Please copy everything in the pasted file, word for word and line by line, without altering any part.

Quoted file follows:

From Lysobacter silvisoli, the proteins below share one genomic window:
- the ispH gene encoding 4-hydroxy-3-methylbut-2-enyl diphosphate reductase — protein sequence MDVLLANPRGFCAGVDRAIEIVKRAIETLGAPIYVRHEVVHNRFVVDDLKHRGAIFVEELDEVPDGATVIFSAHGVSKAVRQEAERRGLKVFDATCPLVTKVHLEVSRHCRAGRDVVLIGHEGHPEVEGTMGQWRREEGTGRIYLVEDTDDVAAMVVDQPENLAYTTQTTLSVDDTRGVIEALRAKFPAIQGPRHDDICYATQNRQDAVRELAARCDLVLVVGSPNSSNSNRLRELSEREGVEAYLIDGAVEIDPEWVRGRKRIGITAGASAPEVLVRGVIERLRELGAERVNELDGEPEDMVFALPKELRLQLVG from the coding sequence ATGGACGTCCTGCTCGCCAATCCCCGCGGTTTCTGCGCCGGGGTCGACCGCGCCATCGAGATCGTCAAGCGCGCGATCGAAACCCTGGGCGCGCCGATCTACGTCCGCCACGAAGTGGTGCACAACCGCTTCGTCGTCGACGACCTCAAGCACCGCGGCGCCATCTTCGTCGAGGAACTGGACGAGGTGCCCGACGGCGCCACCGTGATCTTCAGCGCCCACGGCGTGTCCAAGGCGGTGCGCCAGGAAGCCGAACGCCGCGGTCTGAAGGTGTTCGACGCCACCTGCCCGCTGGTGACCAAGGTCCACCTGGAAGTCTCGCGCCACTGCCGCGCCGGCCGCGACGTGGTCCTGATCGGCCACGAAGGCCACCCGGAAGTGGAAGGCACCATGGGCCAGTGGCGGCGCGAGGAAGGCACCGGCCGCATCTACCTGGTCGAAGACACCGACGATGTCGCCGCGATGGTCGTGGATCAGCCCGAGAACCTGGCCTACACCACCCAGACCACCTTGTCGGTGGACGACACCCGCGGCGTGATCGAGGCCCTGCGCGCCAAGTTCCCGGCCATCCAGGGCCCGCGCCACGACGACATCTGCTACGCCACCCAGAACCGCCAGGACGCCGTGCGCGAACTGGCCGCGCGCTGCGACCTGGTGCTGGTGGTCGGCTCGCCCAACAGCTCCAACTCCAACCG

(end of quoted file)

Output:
From Lysobacter silvisoli, the proteins below share one genomic window:
- the ispH gene encoding 4-hydroxy-3-methylbut-2-enyl diphosphate reductase — protein sequence MDVLLANPRGFCAGVDRAIEIVKRAIETLGAPIYVRHEVVHNRFVVDDLKHRGAIFVEELDEVPDGATVIFSAHGVSKAVRQEAERRGLKVFDATCPLVTKVHLEVSRHCRAGRDVVLIGHEGHPEVEGTMGQWRREEGTGRIYLVEDTDDVAAMVVDQPENLAYTTQTTLSVDDTRGVIEALRAKFPAIQGPRHDDICYATQNRQDAVRELAARCDLVLVVGSPNSSNSNRLRELSEREGVEAYLIDGAVEIDPEWVRGRKRIGITAGASAPEVLVRGVIERLRELGAERVNELDGEPEDMVFALPKELRLQLVG from the coding sequence ATGGACGTCCTGCTCGCCAATCCCCGCGGTTTCTGCGCCGGGGTCGACCGCGCCATCGAGATCGTCAAGCGCGCGATCGAAACCCTGGGCGCGCCGATCTACGTCCGCCACGAAGTGGTGCACAACCGCTTCGTCGTCGACGACCTCAAGCACCGCGGCGCCATCTTCGTCGAGGAACTGGACGAGGTGCCCGACGGCGCCACCGTGATCTTCAGCGCCCACGGCGTGTCCAAGGCGGTGCGCCAGGAAGCCGAACGCCGCGGTCTGAAGGTGTTCGACGCCACCTGCCCGCTGGTGACCAAGGTCCACCTGGAAGTCTCGCGCCACTGCCGCGCCGGCCGCGACGTGGTCCTGATCGGCCACGAAGGCCACCCGGAAGTGGAAGGCACCATGGGCCAGTGGCGGCGCGAGGAAGGCACCGGCCGCATCTACCTGGTCGAAGACACCGACGATGTCGCCGCGATGGTCGTGGATCAGCCCGAGAACCTGGCCTACACCACCCAGACCACCTTGTCGGTGGACGACACCCGCGGCGTGATCGAGGCCCTGCGCGCCAAGTTCCCGGCCATCCAGGGCCCGCGCCACGACGACATCTGCTACGCCACCCAGAACCGCCAGGACGCCGTGCGCGAACTGGCCGCGCGCTGCGACCTGGTGCTGGTGGTCGGCTCGCCCAACAGCTCCAACTCCAACCG